New Horizons For Women Offenders

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Greater Manchester’s groundbreaking approach to working with women offenders, which has drastically reduced re-offending, has been given a major cash boost. . . . reports Asian Lite News

Together Women Project
Together Women Project

The region’s network of women’s centres, supported by The Police and Crime Commissioner, Mr.Tony Lloyd and probation criminal justice partners, has been awarded £1,125,000 over the next three years from the Big Lottery Fund and the government’s Tampon Tax.

The funding will strengthen the services offered to hundreds of women across Greater Manchester.  It would re-frame the existing services to help prevent reoffending. This boost would also aim in reaching out to more women in the community and on release from prison.

Greater Manchester’s Mayor and Police and Crime Commissioner Tony Lloyd said: “This is another positive boost to the trailblazing work we’re doing in Greater Manchester to transform our approach to tackling reoffending. Many women offenders are victims themselves, with complex home lives and often children to care for. Doing all we can to divert these women from jail and prevent reoffending is beneficial not only to the women themselves, but to society as a whole.”

Greater Manchester has been held up nationally for its innovative approach to women offenders, which brings together police, probation, health, and other agencies – including those from the voluntary sector – to tackle the underlying issues of reoffending, such as mental health, drug and alcohol abuse and domestic violence.

Kate Fraser, Chair of the Greater Manchester Women Offenders Alliance – a network of charities that support women offenders – said: “Our vision is that every woman who offends or is at risk of offending will be able to access tailored, specialist support from their local women’s centre, giving them and their families hope for a future free of crime where they can make a positive contribution to society.”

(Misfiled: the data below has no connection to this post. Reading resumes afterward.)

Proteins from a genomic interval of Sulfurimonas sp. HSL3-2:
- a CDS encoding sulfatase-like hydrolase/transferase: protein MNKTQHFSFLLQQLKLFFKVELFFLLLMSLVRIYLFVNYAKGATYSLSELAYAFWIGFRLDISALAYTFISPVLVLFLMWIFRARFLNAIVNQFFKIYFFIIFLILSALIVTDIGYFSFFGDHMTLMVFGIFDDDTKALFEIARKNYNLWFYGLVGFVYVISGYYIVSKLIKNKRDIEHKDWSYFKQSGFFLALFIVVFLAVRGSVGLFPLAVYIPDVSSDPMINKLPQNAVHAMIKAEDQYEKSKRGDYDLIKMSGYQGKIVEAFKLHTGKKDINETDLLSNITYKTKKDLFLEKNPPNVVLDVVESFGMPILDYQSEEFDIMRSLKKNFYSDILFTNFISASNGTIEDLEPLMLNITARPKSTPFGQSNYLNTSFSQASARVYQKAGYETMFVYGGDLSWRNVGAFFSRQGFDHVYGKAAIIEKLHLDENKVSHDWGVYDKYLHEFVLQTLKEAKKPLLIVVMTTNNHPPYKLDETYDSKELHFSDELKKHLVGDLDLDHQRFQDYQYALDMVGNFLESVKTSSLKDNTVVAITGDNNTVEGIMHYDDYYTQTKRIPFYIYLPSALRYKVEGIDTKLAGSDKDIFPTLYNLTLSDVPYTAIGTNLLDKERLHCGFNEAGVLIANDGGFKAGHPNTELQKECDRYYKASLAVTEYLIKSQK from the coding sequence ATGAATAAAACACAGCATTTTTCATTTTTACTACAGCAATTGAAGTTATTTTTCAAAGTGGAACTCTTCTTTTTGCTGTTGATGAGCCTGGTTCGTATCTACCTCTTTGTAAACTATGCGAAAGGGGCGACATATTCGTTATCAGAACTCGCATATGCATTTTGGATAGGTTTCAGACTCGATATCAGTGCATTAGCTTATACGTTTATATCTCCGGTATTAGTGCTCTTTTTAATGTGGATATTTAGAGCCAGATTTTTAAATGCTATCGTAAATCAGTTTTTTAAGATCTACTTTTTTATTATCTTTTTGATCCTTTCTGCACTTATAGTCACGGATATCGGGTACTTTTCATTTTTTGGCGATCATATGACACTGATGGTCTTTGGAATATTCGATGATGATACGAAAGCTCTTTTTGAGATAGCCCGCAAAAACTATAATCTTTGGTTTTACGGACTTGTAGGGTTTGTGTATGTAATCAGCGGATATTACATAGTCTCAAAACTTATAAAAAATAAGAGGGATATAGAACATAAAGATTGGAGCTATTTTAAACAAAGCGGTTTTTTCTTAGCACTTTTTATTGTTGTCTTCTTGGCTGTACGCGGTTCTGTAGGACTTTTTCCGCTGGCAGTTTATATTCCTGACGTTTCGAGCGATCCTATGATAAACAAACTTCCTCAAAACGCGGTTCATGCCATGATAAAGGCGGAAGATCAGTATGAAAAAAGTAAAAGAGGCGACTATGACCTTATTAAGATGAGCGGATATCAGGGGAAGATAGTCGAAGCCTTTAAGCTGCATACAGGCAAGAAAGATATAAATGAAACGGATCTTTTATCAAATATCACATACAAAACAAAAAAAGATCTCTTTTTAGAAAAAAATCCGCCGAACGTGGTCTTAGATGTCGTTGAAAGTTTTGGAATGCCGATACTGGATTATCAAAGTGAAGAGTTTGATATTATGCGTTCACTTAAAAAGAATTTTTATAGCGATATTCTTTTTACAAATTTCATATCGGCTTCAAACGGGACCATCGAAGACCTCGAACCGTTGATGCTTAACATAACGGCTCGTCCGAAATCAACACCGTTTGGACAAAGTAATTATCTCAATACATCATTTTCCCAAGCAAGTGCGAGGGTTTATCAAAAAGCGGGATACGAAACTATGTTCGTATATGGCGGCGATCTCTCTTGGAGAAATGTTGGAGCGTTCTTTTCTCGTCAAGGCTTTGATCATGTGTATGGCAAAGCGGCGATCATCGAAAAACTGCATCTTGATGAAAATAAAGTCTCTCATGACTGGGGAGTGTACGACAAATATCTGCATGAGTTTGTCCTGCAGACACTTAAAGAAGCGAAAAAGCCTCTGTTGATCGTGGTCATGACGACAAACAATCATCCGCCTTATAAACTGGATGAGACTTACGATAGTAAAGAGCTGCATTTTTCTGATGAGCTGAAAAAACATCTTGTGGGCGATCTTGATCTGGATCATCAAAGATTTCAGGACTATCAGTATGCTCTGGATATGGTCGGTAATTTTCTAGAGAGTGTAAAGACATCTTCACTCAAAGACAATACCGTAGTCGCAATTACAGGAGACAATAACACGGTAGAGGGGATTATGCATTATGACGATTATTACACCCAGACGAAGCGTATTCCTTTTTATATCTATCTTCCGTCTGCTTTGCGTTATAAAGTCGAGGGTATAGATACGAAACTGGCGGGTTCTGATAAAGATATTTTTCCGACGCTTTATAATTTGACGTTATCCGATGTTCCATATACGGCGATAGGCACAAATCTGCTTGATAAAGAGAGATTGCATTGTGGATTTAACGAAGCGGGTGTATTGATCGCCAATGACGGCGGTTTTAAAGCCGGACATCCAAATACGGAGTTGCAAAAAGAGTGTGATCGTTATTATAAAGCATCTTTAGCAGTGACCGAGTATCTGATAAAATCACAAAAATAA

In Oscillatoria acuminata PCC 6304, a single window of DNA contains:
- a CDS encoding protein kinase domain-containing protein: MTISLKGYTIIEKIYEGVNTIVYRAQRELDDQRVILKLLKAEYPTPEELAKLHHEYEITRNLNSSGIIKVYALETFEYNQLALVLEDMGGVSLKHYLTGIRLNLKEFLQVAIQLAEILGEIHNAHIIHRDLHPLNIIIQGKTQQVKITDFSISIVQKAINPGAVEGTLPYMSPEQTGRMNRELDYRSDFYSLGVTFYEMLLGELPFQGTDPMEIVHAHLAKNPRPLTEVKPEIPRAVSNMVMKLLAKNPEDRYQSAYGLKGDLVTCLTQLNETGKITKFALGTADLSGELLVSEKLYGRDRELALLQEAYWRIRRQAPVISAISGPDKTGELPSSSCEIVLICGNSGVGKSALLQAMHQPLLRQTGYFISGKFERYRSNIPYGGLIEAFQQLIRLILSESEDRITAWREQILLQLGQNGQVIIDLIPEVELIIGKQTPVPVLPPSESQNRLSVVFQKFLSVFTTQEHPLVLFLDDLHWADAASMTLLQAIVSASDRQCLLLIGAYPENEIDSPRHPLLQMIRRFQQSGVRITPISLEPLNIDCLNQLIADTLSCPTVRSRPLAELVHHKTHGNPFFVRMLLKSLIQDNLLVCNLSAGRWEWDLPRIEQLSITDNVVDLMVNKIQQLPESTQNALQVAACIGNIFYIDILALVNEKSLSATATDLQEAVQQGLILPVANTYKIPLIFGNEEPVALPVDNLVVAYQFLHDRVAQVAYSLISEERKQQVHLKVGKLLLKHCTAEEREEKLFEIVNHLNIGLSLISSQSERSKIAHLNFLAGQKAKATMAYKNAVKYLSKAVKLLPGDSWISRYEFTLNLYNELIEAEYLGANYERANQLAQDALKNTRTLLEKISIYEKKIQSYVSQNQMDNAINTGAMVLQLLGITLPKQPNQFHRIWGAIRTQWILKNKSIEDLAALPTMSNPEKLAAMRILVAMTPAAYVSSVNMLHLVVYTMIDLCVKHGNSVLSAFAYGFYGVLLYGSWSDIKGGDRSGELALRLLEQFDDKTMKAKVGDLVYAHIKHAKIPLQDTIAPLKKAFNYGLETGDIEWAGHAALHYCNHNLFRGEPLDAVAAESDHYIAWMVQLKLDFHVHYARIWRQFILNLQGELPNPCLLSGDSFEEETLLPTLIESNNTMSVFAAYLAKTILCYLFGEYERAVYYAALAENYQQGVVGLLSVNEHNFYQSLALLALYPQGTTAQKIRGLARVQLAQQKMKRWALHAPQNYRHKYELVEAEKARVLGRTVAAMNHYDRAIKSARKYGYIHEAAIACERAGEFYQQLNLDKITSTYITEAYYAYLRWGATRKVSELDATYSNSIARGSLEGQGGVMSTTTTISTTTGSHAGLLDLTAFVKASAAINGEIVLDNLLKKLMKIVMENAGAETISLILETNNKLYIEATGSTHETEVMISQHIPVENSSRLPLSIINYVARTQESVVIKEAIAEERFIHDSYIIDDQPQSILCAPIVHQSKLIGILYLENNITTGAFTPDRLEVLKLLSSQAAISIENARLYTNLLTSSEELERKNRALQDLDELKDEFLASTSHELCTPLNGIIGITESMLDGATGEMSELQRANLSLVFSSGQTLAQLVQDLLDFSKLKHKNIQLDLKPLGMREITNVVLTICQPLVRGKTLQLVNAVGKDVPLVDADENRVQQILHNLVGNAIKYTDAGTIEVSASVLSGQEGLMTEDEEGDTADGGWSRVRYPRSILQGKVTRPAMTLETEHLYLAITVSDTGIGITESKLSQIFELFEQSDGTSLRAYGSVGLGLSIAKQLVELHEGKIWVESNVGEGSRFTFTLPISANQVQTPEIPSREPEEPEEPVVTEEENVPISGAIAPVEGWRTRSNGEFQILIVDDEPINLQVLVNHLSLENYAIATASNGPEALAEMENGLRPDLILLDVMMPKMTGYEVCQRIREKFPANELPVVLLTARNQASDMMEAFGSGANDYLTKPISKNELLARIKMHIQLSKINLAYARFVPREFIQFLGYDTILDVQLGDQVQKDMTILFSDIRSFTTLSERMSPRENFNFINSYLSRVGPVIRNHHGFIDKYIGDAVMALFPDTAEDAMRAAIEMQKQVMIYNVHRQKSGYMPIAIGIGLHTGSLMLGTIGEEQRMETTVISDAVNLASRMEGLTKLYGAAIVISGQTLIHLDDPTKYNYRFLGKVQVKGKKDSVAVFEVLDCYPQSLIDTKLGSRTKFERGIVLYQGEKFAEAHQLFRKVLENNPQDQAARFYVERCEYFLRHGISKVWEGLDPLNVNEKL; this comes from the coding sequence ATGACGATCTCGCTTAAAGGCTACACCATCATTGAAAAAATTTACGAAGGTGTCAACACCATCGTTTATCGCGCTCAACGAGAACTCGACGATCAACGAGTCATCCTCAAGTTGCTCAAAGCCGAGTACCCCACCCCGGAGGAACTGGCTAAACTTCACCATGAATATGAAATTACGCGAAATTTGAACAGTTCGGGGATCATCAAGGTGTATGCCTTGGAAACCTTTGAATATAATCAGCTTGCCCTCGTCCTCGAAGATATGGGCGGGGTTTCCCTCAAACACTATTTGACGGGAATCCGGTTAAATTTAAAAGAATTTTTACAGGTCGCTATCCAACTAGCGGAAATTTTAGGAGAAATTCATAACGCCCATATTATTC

Community-based punishments and tackling the reasons for women’s offending, has wide-reaching social and economic benefits, including reduced costs for the criminal justice system, fewer victims of crime, reduced truancy of dependents, fewer victims of domestic violence, and less demand on health and local authority services.

Amy Hall, Cheshire & Greater Manchester Community Rehabilitation Company’s (CGM CRC) equality and diversity officer, said: “I have had the privilege of working with women service users for more than a decade and it is an area of practice that I am extremely passionate about, so I am delighted that more funding has been secured in order to further improve the service that we and our partners deliver.

Nearly half of the women receiving support from the centres are domestic abuse victims. Laura had been convicted of a number of offences before receiving support from the Together Women Project in Salford. She said: “They have helped me to identify abusive men, to prevent me getting into other bad relationships. Going there has really given me my confidence back.” Zoe has also been a victim of domestic abuse. She said: “Together Women Project helped to rediscover myself and move forward with my life. If you want help, the help’s there. Because of help I received I’ve gone on to help others using the skills I have discovered.” Service user “Jo” said: “I was begging for this support. I wouldn’t have offended if I’d come here first. I don’t feel like I’m treated like a criminal, like people are looking down their noses at me. I feel like I’m understood here. They understand why I behaved the way I did. They’re not judgemental at all. Without these I think I’d be dead or locked up.”

Between January 2015 and March 2016, more than 1,900 women were referred to one of Greater Manchester’s ten women’s centres, with 88% of those making positive progress in their lives and only 4% re-offending. Women get help with practical issues such as accommodation and debt problems, training and employment, along with support to improve their mental health, wellbeing and confidence.

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